The most common excuse for not using CRM


Share on LinkedIn

too_busy2When we read quotes like, “It’s incredibly easy to get caught up in an activity trap, in the busy-ness of life… It is possible to be busy – very busy – without being very effective,” by Stephen Covey, we sometimes dismiss it as “that doesn’t happen here.” However, I have seen this over and over again with CRM implementations.

A company will implement a CRM system and mandate usage and the population of a lot of data by their sales force. This usually results in push-back. Salespeople will say things like “I’m too busy closing sales to worry about CRM,” or “I don’t have time to ‘feed the beast’ I’m knocking on doors.” You get the picture, and if you implemented CRM, you’ve probably heard it too.

What happened?

You implemented CRM to help your users and to increase sales efficiency and effectiveness, why don’t the users embrace it? Did you ever stop to think that your users truly believe what they are saying? That they don’t have time to do it. I’m not saying that they are right, simply that they believe it.

How to handle it

The feeling of being busy is relative. What one person believes is busy another believes is slacking-off. But no matter what the reading is on the “busy-ness” scale, one thing is certain. You cannot ignore these comments. Whether you believe them or not, it is the person’s belief that they are too busy to worry about CRM. To resolve these types of excuses, make sure that you respect the time of staff and implement CRM in such a way that it is a natural fit into their workflow. CRM should not be another step or an afterthought when the workflow is completed.

Don’t reinvent the wheel

CRM software is a powerful tool for many organizations. Implemented and used correctly it can help companies launch a team-based customer success strategy that highlights those customers that need special attention right now. However, you don’t move from everyone at your business in a habit of working their own way to a team-wide collaborative effort overnight.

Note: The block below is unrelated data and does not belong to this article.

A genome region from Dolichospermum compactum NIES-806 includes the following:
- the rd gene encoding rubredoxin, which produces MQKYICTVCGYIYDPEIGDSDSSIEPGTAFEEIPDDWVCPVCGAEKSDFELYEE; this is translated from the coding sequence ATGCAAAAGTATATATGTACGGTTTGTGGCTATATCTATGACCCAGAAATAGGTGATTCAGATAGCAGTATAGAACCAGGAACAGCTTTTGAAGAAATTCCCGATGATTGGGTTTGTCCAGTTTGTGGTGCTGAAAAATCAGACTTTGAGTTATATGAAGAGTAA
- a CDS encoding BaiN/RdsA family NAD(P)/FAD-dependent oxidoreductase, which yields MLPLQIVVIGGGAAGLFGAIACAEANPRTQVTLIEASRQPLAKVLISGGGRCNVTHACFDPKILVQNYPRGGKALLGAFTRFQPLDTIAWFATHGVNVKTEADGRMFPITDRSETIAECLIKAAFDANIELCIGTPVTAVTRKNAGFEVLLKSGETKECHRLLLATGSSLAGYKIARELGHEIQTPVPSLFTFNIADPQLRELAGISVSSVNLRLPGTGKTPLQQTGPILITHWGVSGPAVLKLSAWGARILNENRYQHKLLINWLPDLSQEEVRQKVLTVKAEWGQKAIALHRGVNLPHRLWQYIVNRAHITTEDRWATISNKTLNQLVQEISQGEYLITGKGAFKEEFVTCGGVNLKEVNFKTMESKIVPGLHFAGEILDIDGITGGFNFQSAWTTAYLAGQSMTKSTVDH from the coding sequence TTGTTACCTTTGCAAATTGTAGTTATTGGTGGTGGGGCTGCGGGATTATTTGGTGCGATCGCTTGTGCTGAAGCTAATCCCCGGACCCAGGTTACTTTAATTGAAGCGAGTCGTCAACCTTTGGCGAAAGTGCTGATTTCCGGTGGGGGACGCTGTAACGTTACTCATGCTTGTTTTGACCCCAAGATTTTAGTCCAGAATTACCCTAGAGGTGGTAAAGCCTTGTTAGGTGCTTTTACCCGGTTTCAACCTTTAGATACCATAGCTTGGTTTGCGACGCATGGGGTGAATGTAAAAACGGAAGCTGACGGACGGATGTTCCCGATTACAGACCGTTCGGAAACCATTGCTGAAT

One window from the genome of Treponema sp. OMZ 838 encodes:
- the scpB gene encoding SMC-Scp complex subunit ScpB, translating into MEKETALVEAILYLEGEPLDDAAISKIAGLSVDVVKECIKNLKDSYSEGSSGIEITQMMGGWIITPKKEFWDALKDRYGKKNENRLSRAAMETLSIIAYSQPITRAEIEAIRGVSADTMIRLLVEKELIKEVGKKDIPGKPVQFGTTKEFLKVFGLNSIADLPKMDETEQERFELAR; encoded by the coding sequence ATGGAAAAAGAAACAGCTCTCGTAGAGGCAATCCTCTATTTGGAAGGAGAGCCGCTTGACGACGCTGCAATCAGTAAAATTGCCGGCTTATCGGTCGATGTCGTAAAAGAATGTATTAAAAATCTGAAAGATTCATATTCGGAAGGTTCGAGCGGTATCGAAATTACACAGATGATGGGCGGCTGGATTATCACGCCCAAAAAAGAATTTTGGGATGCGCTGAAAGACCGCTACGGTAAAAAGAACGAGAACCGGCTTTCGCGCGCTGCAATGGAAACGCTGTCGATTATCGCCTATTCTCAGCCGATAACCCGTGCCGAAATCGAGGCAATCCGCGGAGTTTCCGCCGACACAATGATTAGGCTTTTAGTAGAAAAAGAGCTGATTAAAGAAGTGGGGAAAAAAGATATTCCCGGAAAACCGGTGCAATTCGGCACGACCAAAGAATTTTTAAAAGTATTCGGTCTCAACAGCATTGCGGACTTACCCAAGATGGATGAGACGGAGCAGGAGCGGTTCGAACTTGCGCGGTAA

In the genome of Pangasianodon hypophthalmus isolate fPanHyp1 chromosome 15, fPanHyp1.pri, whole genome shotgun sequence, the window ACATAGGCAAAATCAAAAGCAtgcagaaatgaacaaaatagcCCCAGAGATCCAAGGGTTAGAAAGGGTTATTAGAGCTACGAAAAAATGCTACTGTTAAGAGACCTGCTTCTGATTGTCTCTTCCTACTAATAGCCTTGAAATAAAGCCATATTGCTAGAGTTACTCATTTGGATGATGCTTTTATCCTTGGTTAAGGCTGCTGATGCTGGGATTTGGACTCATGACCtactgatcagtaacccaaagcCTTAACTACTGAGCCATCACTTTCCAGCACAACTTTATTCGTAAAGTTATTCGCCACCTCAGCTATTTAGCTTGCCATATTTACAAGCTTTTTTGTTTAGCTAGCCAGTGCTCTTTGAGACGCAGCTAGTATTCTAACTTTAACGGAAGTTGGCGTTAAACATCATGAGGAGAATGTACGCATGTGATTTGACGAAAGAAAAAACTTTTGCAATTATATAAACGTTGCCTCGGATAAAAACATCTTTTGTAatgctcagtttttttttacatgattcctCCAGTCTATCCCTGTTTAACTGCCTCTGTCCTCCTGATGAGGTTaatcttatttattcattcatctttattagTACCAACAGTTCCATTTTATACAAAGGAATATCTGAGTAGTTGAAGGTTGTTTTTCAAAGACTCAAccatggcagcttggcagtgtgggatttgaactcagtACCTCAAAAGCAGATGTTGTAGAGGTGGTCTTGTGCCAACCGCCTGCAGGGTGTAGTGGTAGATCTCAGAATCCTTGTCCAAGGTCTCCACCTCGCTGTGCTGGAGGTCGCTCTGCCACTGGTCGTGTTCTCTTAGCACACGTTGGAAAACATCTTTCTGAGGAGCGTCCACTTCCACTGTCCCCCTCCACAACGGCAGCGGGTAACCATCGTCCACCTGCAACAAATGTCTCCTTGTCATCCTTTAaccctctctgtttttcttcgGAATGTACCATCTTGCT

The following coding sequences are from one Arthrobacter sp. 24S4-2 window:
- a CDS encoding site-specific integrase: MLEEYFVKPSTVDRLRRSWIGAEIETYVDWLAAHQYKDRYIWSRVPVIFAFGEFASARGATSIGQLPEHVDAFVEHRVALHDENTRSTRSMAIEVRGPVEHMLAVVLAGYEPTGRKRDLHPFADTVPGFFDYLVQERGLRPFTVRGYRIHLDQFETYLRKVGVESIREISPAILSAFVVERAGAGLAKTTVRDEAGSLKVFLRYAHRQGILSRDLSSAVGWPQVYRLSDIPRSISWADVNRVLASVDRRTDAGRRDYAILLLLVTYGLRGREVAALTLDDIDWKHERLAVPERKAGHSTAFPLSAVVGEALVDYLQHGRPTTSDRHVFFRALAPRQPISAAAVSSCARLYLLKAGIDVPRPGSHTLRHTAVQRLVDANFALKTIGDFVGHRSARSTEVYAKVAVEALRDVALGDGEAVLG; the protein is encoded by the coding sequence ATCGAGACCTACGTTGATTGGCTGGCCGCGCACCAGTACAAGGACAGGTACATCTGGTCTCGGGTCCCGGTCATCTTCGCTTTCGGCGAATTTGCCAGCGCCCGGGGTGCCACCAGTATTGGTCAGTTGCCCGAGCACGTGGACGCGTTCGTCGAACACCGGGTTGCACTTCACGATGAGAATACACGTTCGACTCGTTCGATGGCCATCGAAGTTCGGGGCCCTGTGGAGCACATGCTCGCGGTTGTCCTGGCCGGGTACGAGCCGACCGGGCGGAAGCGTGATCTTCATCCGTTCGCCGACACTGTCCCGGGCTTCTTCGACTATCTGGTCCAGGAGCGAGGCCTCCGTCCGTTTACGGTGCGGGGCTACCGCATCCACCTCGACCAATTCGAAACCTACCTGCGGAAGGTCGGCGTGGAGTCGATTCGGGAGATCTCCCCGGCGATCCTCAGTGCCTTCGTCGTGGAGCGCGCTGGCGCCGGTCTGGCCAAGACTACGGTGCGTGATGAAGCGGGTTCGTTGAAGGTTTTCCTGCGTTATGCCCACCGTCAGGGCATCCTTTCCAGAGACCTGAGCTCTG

Certainly, people have some habits that need to change to improve productivity and communication, but overall, the system you have is probably working. Your CRM should fit into this already defined functioning system.

The (Not So Shocking) Truth

Unfortunately, the truth of the matter is, it’s difficult to get a group of people actively using your CRM software; initially. The excuses will continue, “I don’ have time,” “I don’t want to,” and my personal favorite, “I’m the boss, I don’t need it.”

Work with your team to determine what they are currently doing and brainstorm how it would work in your CRM system. Map out the process and highlight the areas where CRM fits.


Finally, patience is truly a virtue in CRM. If you want to increase CRM usage it will take time. You will need to prove to your team the benefits of CRM. They won’t effectively use it until they believe in it. Ask yourself, “does my CRM system benefit every user?” If not, work with your team to find the benefits and deliver those benefits to them. It may be a simple as:

·        Eliminating double-entry of data

·        Providing one-source for all customer data

·        Aggregating years of sales data into easy to understand charts for each customer

·        Providing sales data on multiple devices so it is available when and where a user needs it

Hopefully, with these tips you can move your team from “I don’t have time” to “I can do this” in relationship to your CRM system. If I missed something and you would like to learn more, contact me, I’d be glad to chat.

Luke Russell
Luke Russell has been CRM consultant since 1998. He has personally consulted with hundreds of organizations, and has a strong success record for CRM implementation and results. During this time, he has worked with customers to achieve such lofty goals as higher quote win ratios, larger average order size, more effective follow-up, reduced cost of administration, increased customer retention, and expanded cross-sales into existing customers; to name a few. Luke is the founder of Resolv, Inc.


Please use comments to add value to the discussion. Maximum one link to an educational blog post or article. We will NOT PUBLISH brief comments like "good post," comments that mainly promote links, or comments with links to companies, products, or services.

Please enter your comment!
Please enter your name here